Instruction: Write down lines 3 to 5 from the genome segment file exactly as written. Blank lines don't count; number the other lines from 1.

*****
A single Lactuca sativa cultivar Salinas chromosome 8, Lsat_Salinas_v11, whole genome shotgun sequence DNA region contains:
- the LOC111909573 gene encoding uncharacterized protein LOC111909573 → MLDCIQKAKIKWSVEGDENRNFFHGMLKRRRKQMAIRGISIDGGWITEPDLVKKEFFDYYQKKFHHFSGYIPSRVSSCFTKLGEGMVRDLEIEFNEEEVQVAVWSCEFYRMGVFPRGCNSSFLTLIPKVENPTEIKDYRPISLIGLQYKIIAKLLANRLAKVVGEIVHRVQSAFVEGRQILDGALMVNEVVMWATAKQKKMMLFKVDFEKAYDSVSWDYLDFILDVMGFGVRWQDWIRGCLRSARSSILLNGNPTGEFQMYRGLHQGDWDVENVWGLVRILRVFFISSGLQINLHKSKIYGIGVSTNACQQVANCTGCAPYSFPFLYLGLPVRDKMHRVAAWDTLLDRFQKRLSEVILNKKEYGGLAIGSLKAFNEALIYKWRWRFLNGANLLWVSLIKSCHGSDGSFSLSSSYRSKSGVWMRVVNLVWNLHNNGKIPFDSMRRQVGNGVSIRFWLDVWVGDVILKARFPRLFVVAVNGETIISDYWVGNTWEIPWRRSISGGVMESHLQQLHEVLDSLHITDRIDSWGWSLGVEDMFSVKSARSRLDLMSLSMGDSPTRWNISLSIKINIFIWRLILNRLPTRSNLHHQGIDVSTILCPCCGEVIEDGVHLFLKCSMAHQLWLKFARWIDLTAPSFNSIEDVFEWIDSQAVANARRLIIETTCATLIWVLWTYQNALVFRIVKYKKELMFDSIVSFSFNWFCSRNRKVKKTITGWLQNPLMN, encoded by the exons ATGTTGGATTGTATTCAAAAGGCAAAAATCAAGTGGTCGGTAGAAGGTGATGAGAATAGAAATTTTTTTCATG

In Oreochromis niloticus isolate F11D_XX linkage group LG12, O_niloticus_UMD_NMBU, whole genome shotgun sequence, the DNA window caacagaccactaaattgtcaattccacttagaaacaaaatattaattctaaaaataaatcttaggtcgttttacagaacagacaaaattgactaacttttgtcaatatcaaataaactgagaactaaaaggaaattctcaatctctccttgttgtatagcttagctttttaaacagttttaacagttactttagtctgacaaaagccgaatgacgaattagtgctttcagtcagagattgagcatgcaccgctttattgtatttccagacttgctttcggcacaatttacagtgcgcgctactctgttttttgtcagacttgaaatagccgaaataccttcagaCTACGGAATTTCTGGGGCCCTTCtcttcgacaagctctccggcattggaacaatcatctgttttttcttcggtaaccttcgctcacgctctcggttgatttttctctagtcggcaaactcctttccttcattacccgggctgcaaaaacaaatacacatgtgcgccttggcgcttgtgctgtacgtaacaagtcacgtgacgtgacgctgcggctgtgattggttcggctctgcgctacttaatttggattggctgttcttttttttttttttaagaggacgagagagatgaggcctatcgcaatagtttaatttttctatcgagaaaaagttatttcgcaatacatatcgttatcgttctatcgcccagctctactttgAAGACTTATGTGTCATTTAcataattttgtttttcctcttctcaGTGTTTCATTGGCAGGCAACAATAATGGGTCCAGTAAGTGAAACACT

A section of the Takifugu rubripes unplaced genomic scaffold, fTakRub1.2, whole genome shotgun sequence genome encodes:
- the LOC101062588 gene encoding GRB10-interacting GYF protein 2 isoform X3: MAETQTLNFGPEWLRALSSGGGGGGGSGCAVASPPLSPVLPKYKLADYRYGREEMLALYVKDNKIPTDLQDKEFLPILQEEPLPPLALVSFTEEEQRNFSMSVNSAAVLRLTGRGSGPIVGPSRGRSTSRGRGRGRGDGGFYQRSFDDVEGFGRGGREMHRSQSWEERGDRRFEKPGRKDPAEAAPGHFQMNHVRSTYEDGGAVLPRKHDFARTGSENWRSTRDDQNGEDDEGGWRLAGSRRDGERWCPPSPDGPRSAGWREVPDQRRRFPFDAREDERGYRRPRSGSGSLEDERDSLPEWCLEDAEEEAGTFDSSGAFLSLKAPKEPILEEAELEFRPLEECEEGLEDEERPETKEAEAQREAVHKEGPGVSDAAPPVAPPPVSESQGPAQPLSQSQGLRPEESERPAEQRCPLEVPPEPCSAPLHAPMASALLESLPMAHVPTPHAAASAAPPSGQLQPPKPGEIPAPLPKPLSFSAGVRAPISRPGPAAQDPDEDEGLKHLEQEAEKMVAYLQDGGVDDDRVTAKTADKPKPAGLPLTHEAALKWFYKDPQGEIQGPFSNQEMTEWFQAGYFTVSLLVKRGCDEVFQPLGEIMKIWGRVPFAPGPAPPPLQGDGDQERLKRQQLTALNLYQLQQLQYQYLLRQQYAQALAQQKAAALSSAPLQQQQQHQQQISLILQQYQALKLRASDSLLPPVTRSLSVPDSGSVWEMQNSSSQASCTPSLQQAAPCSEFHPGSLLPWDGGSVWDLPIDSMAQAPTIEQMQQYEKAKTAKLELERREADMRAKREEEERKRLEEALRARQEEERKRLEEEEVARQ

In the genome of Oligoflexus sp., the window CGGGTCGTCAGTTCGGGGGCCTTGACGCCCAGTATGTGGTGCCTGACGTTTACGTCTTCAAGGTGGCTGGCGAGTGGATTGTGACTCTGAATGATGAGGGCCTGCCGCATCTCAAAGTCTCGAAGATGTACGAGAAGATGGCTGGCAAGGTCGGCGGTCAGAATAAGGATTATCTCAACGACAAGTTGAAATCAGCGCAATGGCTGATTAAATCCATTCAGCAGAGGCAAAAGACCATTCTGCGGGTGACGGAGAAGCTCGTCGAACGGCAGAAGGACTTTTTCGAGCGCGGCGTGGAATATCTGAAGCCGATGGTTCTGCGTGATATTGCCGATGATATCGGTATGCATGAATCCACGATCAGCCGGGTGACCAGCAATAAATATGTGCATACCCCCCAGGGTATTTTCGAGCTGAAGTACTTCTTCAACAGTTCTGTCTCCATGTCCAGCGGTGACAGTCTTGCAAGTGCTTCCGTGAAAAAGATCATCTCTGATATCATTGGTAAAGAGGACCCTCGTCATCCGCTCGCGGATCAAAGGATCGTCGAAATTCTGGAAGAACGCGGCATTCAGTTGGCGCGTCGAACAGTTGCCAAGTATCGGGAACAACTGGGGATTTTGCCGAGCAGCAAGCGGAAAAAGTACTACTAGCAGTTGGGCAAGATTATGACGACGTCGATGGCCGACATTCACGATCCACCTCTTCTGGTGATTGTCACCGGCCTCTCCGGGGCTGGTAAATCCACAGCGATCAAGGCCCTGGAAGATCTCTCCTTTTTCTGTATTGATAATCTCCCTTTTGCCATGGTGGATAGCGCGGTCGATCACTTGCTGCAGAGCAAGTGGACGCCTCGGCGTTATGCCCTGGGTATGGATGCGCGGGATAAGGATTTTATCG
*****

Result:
In Oreochromis niloticus isolate F11D_XX linkage group LG12, O_niloticus_UMD_NMBU, whole genome shotgun sequence, the DNA window caacagaccactaaattgtcaattccacttagaaacaaaatattaattctaaaaataaatcttaggtcgttttacagaacagacaaaattgactaacttttgtcaatatcaaataaactgagaactaaaaggaaattctcaatctctccttgttgtatagcttagctttttaaacagttttaacagttactttagtctgacaaaagccgaatgacgaattagtgctttcagtcagagattgagcatgcaccgctttattgtatttccagacttgctttcggcacaatttacagtgcgcgctactctgttttttgtcagacttgaaatagccgaaataccttcagaCTACGGAATTTCTGGGGCCCTTCtcttcgacaagctctccggcattggaacaatcatctgttttttcttcggtaaccttcgctcacgctctcggttgatttttctctagtcggcaaactcctttccttcattacccgggctgcaaaaacaaatacacatgtgcgccttggcgcttgtgctgtacgtaacaagtcacgtgacgtgacgctgcggctgtgattggttcggctctgcgctacttaatttggattggctgttcttttttttttttttaagaggacgagagagatgaggcctatcgcaatagtttaatttttctatcgagaaaaagttatttcgcaatacatatcgttatcgttctatcgcccagctctactttgAAGACTTATGTGTCATTTAcataattttgtttttcctcttctcaGTGTTTCATTGGCAGGCAACAATAATGGGTCCAGTAAGTGAAACACT

A section of the Takifugu rubripes unplaced genomic scaffold, fTakRub1.2, whole genome shotgun sequence genome encodes:
- the LOC101062588 gene encoding GRB10-interacting GYF protein 2 isoform X3: MAETQTLNFGPEWLRALSSGGGGGGGSGCAVASPPLSPVLPKYKLADYRYGREEMLALYVKDNKIPTDLQDKEFLPILQEEPLPPLALVSFTEEEQRNFSMSVNSAAVLRLTGRGSGPIVGPSRGRSTSRGRGRGRGDGGFYQRSFDDVEGFGRGGREMHRSQSWEERGDRRFEKPGRKDPAEAAPGHFQMNHVRSTYEDGGAVLPRKHDFARTGSENWRSTRDDQNGEDDEGGWRLAGSRRDGERWCPPSPDGPRSAGWREVPDQRRRFPFDAREDERGYRRPRSGSGSLEDERDSLPEWCLEDAEEEAGTFDSSGAFLSLKAPKEPILEEAELEFRPLEECEEGLEDEERPETKEAEAQREAVHKEGPGVSDAAPPVAPPPVSESQGPAQPLSQSQGLRPEESERPAEQRCPLEVPPEPCSAPLHAPMASALLESLPMAHVPTPHAAASAAPPSGQLQPPKPGEIPAPLPKPLSFSAGVRAPISRPGPAAQDPDEDEGLKHLEQEAEKMVAYLQDGGVDDDRVTAKTADKPKPAGLPLTHEAALKWFYKDPQGEIQGPFSNQEMTEWFQAGYFTVSLLVKRGCDEVFQPLGEIMKIWGRVPFAPGPAPPPLQGDGDQERLKRQQLTALNLYQLQQLQYQYLLRQQYAQALAQQKAAALSSAPLQQQQQHQQQISLILQQYQALKLRASDSLLPPVTRSLSVPDSGSVWEMQNSSSQASCTPSLQQAAPCSEFHPGSLLPWDGGSVWDLPIDSMAQAPTIEQMQQYEKAKTAKLELERREADMRAKREEEERKRLEEALRARQEEERKRLEEEEVARQ